I mentioned two things yesterday that affects photographs in what most photographers would consider a negative way: atmosphere and pixels (or a lack thereof) that can lower resolution. This image is an example of a third: high ISO. ISO is basically the sensitivity of the image sensor to light. Digital cameras allow you to amplify the amount of light a sensor can record, but it is at the expense of detail. The higher the ISO, the less detail a photograph will contain. That is what is going on in this low light image taken a little before sunrise. Notice how the lack of detail causes it to look almost painted - especially the white branches on the trees for some reason.

Shifting the colors of an image is another means of creating a less photographic/more painterly image. Increasing the contrast can also infuse the image with a chiaroscuro-type look.

If I have the choice between passing on a photograph because the quality is not going to be very good, or taking a photograph because it shows interesting behavior, I'll go with taking a bad photograph. This young eagle was in the far distance trying to catch a fish, but it was far enough away that the photo contained the atmospheric problem I mentioned yesterday. Interestingly, the eagle made two passes and flipped the fish out of the water like this both times. I don't remember if it made a third pass.

It is possible in post production to impart a glow to a photograph which can have the effect of smoothing out detail. This can also work as a technique in the pictorialist style of photography.

Here, again, the action was so far away, the only available choice is to treat it in the pictorialist style because of the lack of detail. Most nature photographers go for images where they get as close as possible. I am guilty of the same thinking. But, what do you do when you can't get close? Quit taking pictures? It seems to me there is a lot of value to seeing something like these two osprey interacting within the environment they call home.

This image was taken at a shorter distance and, so, has more detail than the previous image. Personally, I enjoy the look of all these photos despite the lack of detail.

Photograph or painting? You make the call.

Friday, October 24, 2014


Over the last few days I have discussed the list of adjectives that I attempt to include as elements in the photographs I take. I have also discussed the chiaroscuro style of expression for which I am always on the lookout. Another method of which I am very fond is termed pictorialism. It was all the rage in early photography from about 1885-1905. Well known photographers who were proponents of the method included Alfred Stieglitz and Edward Steichen. I wasn't aware of it, but Ansel Adams and Edward Weston both began their careers as pictorialists.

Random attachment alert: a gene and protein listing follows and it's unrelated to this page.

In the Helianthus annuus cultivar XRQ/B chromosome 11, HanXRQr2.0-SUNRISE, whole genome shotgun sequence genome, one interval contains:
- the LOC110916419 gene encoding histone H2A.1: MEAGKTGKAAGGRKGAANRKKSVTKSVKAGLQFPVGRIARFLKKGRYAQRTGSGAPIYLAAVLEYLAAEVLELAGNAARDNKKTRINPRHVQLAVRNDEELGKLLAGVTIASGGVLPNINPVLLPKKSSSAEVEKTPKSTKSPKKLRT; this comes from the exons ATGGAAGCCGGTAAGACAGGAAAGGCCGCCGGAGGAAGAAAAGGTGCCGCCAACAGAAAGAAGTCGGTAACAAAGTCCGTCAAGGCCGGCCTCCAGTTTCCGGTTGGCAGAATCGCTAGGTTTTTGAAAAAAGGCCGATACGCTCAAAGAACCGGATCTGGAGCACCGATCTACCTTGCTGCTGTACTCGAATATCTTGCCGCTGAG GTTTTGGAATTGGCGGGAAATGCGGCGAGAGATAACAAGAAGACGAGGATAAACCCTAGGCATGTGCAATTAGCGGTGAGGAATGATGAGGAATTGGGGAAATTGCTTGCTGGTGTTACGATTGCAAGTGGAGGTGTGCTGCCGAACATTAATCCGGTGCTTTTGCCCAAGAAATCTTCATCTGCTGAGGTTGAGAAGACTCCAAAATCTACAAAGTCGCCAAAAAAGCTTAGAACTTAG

Pictorialism refers to a style in which the photograph has been manipulated so that it is no longer a straight-forward photograph. It typically includes a lack of sharp focus.  Taking a quote from a Wikipedia article, Alfred Stieglitz stated it this way: "Atmosphere is the medium through which we see all things. In order, therefore, to see them in their true value on a photograph, as we do in Nature, atmosphere must be there. Atmosphere softens all lines; it graduates the transition from light to shade; it is essential to the reproduction of the sense of distance. That dimness of outline which is characteristic for distant objects is due to atmosphere. Now, what atmosphere is to Nature, tone is to a picture." The underlying intent was often to create an emotional response to the image.

This extreme close-up of a small area of detail in an image is an example of what Stieglitz was pointing out. Over a long distance, atmosphere (high humidity in summer, for example) will break up the lines of objects. The limitations of the number of pixels representing an object in the distance will also add to the lack of detail. Fewer pixels will result in less detail. It begins to look more like a painting and less like a photograph.

Here again, my inability to see clearly when I was young may have influenced my fondness for this style of photograph. The effect can be further enhanced post production. It is almost impossible to pleasingly sharpen a photograph if it is not sharp initially. It is not difficult to further soften it, however, and I have found I like the look. If someone who is looking at one of my photographs has to stop and ask themselves if it is a photograph or a painting, I consider that a successful example of my application of the technique.

Thursday, October 23, 2014

The Purposeful Photographer 6

I have to include the idea of revealing (elucidate, comprehend, clarify, articulate). When I am filming animals, it is with the idea of revealing something the viewer (which includes myself) may have never seen or does not know about that creature. One of the nice things about photography is the ability to take all the time you want to study something that may not normally be seen.

I can only hope that as people view my photographs, they will find them uplifting. I couldn't ask for any more than that.